shrug motivation 101: persist, overcome, burn it down

my “new year’s resolution” a year ago, if you want to call it that, was #persist. i had just endured a rejection of my athletic ability and i was certain that the best way to beat being told i wasn’t good enough was to get better.

one of the the important tenets of #persist is being concerned with process, not goals. that seems backwards, i know. if you’re like me and get discouraged or defeatist, it makes sense. when you’re ready to give up, remember that a very smart person (you at your best) composed your training plan and you should trust that they knew what they were talking about. work hard, and good things will come. set yourself up for success and let go of the big picture, because too much focus on the big picture can lead to self sabotage.

#persist is a way to cope with the inherent uncertainty of having to place your outcome in the hands of others. i wanted to make a team, but i had no control over whether i was “good enough” for them. #persist acknowledges you need to be lucky, so work harder and your luck gets better. improving your luck is still an intangible thing, however, and even when the odds are in your favor, you can still lose.

i lost big. i persisted, but a glass ceiling reinforced by systemic transmisogyny does not shatter from merit alone.

that adversity led to an amendment to #persist – #overcome, for when you played a full house and lost to a four of a kind. there are things that are out of your control. #overcome turns that adversity into fuel. it’s taking down the names of everyone who doubted you.

#overcome says you can’t punch your way through a mountain – you need the tools to scale it. no mistakes, only missteps. if the system is failing you, take on the system. work within it, or work against it, but don’t ignore it.

bureaucracies are resilient, however. they’re built to stay stable when confronted with challenges from motivated minor actors. it was not long before i truly began to grasp the entrenchment of the bureaucracy i confronted, and that #overcome wasn’t a viable solution to the coded transmisogyny that kept me from succeeding. perhaps i knew in my heart all along that the writing was on the wall, because i don’t think #overcome resonated with me as deeply as #persist had.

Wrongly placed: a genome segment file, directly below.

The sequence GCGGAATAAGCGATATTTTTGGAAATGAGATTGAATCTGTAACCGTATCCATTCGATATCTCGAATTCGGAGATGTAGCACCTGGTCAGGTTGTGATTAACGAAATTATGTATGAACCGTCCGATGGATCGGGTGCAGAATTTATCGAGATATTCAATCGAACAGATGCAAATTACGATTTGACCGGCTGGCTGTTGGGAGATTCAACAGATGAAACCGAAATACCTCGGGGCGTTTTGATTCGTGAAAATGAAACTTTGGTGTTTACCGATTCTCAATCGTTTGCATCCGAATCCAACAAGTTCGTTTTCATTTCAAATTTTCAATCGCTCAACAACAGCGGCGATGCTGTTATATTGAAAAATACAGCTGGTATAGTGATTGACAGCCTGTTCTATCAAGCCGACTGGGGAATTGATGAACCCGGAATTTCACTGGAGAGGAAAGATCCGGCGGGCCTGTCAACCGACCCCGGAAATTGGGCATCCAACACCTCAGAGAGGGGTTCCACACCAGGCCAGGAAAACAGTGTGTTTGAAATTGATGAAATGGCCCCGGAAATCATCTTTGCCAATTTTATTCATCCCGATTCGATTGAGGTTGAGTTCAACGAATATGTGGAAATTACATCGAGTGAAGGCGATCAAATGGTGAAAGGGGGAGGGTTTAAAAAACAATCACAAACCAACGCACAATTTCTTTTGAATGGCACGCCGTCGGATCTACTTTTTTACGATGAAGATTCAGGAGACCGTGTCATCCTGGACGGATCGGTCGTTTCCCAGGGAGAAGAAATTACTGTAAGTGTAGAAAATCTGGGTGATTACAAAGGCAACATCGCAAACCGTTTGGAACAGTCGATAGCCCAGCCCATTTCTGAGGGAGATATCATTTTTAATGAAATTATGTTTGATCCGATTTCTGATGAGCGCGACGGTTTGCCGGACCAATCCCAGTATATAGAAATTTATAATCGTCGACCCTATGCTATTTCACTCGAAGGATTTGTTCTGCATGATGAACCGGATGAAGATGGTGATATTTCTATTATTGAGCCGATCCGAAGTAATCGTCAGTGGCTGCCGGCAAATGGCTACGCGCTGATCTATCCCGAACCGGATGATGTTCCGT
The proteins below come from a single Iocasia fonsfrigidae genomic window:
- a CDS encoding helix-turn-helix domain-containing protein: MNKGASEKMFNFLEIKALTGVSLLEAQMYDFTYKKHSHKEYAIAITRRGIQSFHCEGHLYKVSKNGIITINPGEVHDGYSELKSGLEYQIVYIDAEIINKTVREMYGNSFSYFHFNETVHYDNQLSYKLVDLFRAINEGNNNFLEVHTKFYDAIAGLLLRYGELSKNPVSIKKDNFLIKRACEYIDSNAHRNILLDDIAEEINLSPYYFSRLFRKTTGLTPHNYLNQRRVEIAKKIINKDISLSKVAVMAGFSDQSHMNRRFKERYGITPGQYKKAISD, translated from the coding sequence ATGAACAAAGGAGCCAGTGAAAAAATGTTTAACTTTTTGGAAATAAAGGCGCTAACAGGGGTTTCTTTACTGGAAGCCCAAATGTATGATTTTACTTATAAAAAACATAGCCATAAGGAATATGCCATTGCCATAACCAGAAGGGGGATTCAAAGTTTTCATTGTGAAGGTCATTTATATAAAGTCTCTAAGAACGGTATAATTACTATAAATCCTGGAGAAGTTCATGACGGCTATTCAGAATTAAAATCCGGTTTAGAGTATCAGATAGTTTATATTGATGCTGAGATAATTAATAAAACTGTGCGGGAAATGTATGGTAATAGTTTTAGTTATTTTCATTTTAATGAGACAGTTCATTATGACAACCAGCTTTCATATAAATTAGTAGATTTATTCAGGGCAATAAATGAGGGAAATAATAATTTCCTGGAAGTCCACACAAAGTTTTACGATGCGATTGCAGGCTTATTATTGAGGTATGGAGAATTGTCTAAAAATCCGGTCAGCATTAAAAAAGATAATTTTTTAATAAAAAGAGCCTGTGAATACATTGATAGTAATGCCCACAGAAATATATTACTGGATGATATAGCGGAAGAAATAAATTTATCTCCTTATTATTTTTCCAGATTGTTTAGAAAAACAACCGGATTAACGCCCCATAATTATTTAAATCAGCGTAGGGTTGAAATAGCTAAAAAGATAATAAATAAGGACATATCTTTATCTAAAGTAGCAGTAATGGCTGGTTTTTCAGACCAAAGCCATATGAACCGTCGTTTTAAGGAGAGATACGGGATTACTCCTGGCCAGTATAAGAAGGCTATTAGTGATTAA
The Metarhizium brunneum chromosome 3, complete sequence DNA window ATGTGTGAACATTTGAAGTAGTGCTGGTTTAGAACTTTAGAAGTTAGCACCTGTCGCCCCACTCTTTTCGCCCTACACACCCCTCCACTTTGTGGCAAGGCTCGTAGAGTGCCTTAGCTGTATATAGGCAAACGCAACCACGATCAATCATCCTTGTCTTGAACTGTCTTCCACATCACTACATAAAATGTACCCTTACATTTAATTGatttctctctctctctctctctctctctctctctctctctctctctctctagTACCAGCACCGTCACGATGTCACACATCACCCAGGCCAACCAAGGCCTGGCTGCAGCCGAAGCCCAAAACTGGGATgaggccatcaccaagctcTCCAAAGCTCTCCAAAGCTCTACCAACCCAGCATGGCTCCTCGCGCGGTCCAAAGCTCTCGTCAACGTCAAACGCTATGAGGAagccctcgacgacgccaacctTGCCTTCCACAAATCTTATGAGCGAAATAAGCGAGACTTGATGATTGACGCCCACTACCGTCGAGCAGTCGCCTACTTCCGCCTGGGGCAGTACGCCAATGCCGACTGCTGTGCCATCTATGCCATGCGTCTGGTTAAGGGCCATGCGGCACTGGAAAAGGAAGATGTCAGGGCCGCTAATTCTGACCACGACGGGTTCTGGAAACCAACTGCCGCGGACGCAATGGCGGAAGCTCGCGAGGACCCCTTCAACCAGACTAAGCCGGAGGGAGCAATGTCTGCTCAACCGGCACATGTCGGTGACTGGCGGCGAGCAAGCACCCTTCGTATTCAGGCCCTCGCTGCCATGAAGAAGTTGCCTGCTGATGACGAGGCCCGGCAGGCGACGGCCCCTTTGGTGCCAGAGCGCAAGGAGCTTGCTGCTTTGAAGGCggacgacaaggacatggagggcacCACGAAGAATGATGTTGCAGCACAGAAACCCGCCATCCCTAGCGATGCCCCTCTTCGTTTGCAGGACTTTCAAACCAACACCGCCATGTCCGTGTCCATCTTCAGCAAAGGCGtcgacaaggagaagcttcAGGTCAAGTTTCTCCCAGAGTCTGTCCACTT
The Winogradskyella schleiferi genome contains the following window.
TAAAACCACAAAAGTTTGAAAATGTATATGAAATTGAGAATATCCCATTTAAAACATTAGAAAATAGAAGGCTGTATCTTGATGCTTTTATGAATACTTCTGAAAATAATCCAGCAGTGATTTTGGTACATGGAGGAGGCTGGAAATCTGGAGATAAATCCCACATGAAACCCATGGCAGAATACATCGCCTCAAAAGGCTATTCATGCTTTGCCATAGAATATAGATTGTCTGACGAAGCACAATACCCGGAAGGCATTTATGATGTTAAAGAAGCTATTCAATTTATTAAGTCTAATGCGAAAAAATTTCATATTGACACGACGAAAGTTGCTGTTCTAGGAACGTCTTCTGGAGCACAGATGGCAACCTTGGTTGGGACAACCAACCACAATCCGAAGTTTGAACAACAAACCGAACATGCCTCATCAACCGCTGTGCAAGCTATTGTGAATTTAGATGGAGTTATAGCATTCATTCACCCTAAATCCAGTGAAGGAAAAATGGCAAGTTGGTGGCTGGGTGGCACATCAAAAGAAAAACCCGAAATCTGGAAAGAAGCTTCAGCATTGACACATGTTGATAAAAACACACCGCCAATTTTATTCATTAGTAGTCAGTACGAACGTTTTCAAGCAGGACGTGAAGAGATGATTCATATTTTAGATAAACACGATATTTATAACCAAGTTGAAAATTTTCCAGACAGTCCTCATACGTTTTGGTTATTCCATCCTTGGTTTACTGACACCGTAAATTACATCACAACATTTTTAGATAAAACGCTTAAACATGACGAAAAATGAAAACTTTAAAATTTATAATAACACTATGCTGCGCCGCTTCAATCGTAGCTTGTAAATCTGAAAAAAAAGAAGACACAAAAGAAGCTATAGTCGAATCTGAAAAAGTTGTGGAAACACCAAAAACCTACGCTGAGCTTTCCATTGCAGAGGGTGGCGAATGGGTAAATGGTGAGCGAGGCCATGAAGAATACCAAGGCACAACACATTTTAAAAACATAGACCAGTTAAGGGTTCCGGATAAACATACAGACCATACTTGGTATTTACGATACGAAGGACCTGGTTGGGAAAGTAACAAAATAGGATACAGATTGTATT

whatever the case, i adopted the final step in my upward spiral of success.

burn.
it.
down.

2015 was a hard year. my personal achievement was exceptional, but the application of that achievement was stymied by bigotry. in june, something happened that revealed the institutional rot i faced. it also revealed the degree to which the actors within that institution turned a blind eye to that institutional bigotry. it wasn’t some big transgression or act of hate. there are relatively few villains in this story, if only because our societal bigotry rarely shows up like that. it shows up as disenfranchisement and gossip. if the measure of goodness is what you do when no one’s watching, there was a deficit of goodness.

flagrant transmisogyny can be easily dispatched: asserting my hormones make me more reckless, asserting that i’m less of a woman from my height and build, the mythological “weekend trans” bogeyman that trans-exclusionary individuals use to protect the many from the few. cis privilege showed up in ways that were harder to verbalize. a different standard that went unacknowledged by people convinced of their own goodness. passive-aggressive othering. a dismissal of my own concerns, because the system can’t possibly be rigged against me. a hopeless situation engineered so that the buck without accountability, where the only option to prove to myself that the system was failing me, not the converse, was by completely withdrawing from the system. every skater with a chip on her shoulder is gonna get self-righteous if she feels like she’s been screwed out of a roster spot, so why should i be any different? but i believed so firmly in the systemic corruptness of the process that i burnt it all down. straight up: i transferred to a better league.

as completely contrary as it seems to the spirit of #persist, the most important thing i did this year was quit. that’s not giving up. “giving up” is succumbing to internal pressures, abandoning myself. “quitting” is succumbing to external pressures. the abrasiveness of my environment was an external pressure. i quit, and i still persist. i’ve learned that what you do is as important as where you do it.

i bought my first workout groupon last year, during #persist, when i was externally motivated. my routine fell apart when things got hopeless, when i found out how few people put faith in me. to some extent i have always skated for others, but the alienation of the last year forced me to start skating for me. so i bought a new groupon this week for my own goals, for my own success. there’s no slight i’m looking to avenge. cosmic justice won’t be served. this is just me, at my best, in an environment that will permit me to thrive. for the first time in a long time, it’s actually up to me. hopefully, that will be enough.